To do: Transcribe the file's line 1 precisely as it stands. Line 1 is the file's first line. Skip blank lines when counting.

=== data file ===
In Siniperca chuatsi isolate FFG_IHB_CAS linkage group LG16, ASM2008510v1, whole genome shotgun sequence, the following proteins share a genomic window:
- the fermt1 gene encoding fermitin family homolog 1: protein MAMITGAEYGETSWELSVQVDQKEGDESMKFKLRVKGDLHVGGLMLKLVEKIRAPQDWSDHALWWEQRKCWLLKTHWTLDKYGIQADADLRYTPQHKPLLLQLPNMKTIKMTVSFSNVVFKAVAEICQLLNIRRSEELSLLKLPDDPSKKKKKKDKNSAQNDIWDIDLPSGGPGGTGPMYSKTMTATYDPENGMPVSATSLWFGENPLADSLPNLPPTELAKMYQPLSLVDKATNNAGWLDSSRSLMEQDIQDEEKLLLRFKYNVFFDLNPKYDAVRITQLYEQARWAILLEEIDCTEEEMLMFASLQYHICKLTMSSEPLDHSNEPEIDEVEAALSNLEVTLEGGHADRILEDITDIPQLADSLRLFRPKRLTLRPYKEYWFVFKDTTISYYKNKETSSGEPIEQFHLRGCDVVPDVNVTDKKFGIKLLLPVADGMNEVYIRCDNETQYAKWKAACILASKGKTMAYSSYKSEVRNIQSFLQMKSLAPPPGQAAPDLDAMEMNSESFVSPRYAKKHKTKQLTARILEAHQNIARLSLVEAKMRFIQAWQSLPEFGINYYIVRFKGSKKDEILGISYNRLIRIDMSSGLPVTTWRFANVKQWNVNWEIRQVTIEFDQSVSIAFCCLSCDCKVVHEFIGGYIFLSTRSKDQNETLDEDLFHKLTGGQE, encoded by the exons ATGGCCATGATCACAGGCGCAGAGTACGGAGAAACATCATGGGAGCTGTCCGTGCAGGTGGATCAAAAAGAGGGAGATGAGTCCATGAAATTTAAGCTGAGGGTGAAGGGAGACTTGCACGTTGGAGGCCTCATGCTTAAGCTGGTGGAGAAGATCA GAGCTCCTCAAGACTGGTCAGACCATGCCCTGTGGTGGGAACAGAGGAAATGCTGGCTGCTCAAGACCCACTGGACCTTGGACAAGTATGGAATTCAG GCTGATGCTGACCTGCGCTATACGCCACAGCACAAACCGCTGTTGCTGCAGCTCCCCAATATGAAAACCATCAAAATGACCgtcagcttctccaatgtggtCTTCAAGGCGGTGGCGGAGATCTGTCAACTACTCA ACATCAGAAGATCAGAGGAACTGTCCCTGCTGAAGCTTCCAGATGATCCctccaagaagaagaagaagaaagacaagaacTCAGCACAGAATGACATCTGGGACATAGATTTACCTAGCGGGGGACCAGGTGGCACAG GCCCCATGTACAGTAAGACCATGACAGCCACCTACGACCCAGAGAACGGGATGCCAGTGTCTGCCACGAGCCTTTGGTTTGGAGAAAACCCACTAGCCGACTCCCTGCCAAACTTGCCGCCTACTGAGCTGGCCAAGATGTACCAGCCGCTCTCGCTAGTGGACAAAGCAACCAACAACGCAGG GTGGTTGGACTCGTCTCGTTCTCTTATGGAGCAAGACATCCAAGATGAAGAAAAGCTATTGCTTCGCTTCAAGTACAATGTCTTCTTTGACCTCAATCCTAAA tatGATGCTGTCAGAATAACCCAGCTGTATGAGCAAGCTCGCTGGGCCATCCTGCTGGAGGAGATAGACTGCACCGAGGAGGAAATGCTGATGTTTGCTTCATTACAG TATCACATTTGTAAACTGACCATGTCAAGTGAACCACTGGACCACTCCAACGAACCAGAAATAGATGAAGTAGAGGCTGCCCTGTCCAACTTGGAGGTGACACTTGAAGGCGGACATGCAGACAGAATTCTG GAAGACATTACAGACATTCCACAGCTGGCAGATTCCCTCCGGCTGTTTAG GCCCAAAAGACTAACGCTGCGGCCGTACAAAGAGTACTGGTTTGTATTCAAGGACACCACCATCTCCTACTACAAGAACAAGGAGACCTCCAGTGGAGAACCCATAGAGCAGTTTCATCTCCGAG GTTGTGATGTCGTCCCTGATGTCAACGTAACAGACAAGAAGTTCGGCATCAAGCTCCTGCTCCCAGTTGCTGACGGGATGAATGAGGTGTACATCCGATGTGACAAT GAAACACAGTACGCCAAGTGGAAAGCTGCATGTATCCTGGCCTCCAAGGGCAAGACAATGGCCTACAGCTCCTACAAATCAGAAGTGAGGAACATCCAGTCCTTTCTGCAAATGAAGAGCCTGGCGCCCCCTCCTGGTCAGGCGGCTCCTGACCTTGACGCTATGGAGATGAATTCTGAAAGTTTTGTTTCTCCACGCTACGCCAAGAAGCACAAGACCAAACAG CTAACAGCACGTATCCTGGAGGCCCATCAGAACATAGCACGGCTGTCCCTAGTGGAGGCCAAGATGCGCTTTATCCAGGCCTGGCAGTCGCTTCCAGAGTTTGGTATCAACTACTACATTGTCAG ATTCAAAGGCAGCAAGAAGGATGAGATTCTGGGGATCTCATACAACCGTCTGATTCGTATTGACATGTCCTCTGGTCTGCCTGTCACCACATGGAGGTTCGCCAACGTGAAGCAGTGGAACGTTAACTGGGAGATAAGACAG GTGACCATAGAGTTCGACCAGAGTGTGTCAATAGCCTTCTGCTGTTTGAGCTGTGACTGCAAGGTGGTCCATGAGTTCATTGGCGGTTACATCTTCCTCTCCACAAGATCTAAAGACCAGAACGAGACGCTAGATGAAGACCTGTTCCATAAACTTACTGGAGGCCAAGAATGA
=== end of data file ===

In Siniperca chuatsi isolate FFG_IHB_CAS linkage group LG16, ASM2008510v1, whole genome shotgun sequence, the following proteins share a genomic window: